Art & Sculpture

Review: V&A exhibition The Future Starts Here: Made In Space, Apple and Chelsea Manning featured

Self-driving cars, Apple’s corporate campus, and the 3D printed face of U.S. military whistleblower Chelsea Manning are currently on display at London’s V&A Museum.

Part of The Future Starts Here, the items contribute to an exhibition of 100 projects credited with “shaping the world of tomorrow.” A concept that reaches broadly across many available and developing technologies, it is interesting to see 3D printing make an appearance as a tool driving these exemplary projects.

This week I was given the opportunity to visit London’s V&A museum and discover more about the future as envisioned by an internationally renowned institution, put together in collaboration with Volkswagen – the official sponsor of the event.

This just in... Photo by Beau Jackson
This just in…
Photo by Beau Jackson

A vision of the future, as seen by technology 

If there’s one thing to be said about the V&A’s The Future Starts Here exhibit, it is that it has an incredibly ambitious brief. The exhibit is laid-out in 5 equally provocative sections, introduced by questions such as “We are all connected, but do we feel lonely?”, “Does democracy still work?” and “If Mars is the answer, what is the question?” exploring Self, Public, Planet and Afterlife. Trying to condense all the possibilities into one room certainly isn’t achievable, but the curators give it a good shot.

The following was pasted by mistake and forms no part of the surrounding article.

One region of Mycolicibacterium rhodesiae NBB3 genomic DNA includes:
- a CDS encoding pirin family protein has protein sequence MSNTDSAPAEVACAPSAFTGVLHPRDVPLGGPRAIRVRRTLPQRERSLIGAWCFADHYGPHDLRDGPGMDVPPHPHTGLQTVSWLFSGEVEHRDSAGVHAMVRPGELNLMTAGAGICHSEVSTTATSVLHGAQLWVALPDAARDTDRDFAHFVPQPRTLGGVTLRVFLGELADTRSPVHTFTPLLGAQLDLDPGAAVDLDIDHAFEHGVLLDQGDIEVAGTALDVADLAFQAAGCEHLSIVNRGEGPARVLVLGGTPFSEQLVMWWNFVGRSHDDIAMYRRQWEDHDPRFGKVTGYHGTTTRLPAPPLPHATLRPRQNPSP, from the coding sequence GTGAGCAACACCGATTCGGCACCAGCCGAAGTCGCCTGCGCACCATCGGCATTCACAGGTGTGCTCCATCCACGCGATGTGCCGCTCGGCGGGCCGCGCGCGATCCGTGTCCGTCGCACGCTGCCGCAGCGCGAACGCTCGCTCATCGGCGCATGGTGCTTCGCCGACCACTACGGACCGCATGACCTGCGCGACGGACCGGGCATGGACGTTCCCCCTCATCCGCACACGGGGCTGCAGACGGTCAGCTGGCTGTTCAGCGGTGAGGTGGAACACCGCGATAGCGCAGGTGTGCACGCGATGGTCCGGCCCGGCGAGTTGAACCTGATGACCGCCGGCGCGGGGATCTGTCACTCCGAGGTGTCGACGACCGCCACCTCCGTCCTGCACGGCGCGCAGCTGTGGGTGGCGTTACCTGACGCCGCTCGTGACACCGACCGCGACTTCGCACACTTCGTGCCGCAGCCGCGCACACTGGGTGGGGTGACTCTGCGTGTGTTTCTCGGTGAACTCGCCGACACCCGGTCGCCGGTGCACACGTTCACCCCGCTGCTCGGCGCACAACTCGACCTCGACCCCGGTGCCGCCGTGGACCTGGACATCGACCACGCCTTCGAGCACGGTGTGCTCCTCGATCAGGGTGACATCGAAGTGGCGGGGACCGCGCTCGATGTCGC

Upon entry, visitors are greeted by a plastic pink, green and yellow doll’s house with Tesla’s Powerwall rechargeable home battery presented at the top, perhaps incidentally, as a kind of illuminated deity.

Below it there is BRETT – a robot in development at the University of California, Berkley, capable of doing the laundry – setting a strange tone for the start of the exhibit (Is being human all about doing chores?).

BRETT - the "Berkeley Robot for the Elimination of Tedious Tasks" at The Future Starts Here. Photo by Beau Jackson
BRETT – the “Berkeley Robot for the Elimination of Tedious Tasks” at The Future Starts Here. See also, Tesla Powerall, top & center. Photo by Beau Jackson

The digital, 3D printed reconstruction of Chelsea Manning’s face

The first 3D printed objects you come across are two hard-to-ignore face masks of Chelsea Manning.

The face mask, or portraits, were created in 2016 by transdisciplinary artist Heather Dewey-Hagborg. At the time, Manning had been imprisoned for leaking military documents to anonymous disclosure portal WikiLeaks, exposing evidence of potential abuse by the U.S. military. In prison Manning could not be photographed. And so, Dewey-Hagborg created the masks using DNA extracted from hair samples and cheek swabs sent by Manning through the mail.

Radical Love: 3D printed portraits of activist Chelsea Manning by artist Heather Dewey-Hagborg. Photo by Beau Jackson
Radical Love: 3D printed portraits of activist Chelsea Manning by artist Heather Dewey-Hagborg. Photo by Beau Jackson